Wednesday, December 4, 2013

Kennedy Krieger Institute Festival of Trees Review

At the Festival of Trees
Sunday, we bundled up and headed off to the annual Kennedy Kreiger Institute Festival of Trees. It had been over ten years since we went to the festival and I was amazed at how it has grown from a Christmas Tree focused event into a major commercial undertaking where viewing the trees is almost secondary to the sales and activities. I was not fully prepared for the blatant commercialization that confronted me after paying my $13 admission charge to enter the event, now held in the Cow Palace at the State Fair Grounds. 
The Gambler's Christmas Tree

Yes there were Christmas trees--and perhaps there were a lot of them clustered around the gigantic Cow Palace for me to enjoy. And I did. There were come very unique trees that delighted my imagination and the imaginations of my grandsons who accompanied me. But, the event is huge and almost unruly and out of control. 
Oriole Ornament made from Crab Shell

There were numerous vendors selling every variety of item imaginable and it seemed that they were the real reason for the season. The Christmas trees were clumped into manageable sections, but their glitter and creativity was overshadowed by the glitz and activity surrounding them.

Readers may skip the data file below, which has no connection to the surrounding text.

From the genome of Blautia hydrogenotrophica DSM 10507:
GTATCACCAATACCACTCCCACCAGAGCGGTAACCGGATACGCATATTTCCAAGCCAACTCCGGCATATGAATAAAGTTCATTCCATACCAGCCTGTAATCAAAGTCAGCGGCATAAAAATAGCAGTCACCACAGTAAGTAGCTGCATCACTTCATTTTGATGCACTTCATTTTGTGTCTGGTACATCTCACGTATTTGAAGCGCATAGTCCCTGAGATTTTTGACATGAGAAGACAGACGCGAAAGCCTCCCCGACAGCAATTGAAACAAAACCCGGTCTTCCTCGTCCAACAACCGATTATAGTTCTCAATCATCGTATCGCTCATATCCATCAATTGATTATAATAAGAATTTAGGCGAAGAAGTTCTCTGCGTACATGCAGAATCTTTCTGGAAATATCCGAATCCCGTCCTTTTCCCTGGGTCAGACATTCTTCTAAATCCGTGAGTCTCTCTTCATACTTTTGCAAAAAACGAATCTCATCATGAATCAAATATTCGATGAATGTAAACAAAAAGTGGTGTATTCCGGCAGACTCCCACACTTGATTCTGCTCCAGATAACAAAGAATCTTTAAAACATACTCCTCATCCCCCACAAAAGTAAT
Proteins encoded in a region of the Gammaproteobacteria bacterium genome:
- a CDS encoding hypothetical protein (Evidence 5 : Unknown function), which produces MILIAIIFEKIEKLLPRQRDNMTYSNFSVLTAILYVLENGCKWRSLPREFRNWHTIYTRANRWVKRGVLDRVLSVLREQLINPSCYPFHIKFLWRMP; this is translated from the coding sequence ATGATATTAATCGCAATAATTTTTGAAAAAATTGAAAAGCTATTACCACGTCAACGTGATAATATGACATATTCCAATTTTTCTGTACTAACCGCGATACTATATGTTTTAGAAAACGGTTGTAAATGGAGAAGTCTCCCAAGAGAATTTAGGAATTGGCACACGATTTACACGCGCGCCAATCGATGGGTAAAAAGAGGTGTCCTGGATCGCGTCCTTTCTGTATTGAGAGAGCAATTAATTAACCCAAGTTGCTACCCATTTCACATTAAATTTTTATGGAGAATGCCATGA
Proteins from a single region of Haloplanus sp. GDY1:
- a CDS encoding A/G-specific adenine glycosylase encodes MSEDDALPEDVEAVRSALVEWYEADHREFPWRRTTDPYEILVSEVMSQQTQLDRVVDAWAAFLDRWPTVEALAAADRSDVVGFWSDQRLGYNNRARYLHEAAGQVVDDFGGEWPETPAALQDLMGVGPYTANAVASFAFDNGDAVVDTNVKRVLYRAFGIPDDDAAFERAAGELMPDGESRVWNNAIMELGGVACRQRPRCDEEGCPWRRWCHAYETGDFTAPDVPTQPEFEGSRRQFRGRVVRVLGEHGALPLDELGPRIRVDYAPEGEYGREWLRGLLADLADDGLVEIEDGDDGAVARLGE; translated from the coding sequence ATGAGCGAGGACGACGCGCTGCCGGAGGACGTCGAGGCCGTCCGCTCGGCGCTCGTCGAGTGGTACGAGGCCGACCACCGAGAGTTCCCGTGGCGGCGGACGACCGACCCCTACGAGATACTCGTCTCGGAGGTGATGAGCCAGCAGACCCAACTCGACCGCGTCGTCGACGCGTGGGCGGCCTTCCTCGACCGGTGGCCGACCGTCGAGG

Accompanying Decoration

As it was the third day of the event, most of the trees were sold, not that I would buy one. I found most of the trees on display to be sparsely decorated and lacking depth. There were a few outstanding one, but only a very few. 

The City of Baltimore Tree

I found the accompanying decorations around one tree to be very interesting. I was taken away to my personal beach by it. However, the thought of going to Tijuana for Christmas is not appealing in any way. 

The highlight of the event for me was the model railroad display which was huge. I could have sat and watched the trains for hours even though they just go around on the track. They were fun to watch and took me back to my childhood.

RECOMMENDATION: Sadly, I cannot recommend this event in the future. It has lost focus, becoming another overly commercialized Christmas-themed venture by a well meaning not-for-profit institute. The $13 adult admission and $7 child admission seems high. There is a lot to do once inside and many places and ways to spend money, but to call it a Festival of Trees is really stretching the point--a lot.

-- Bob Doan, Elkridge, MD

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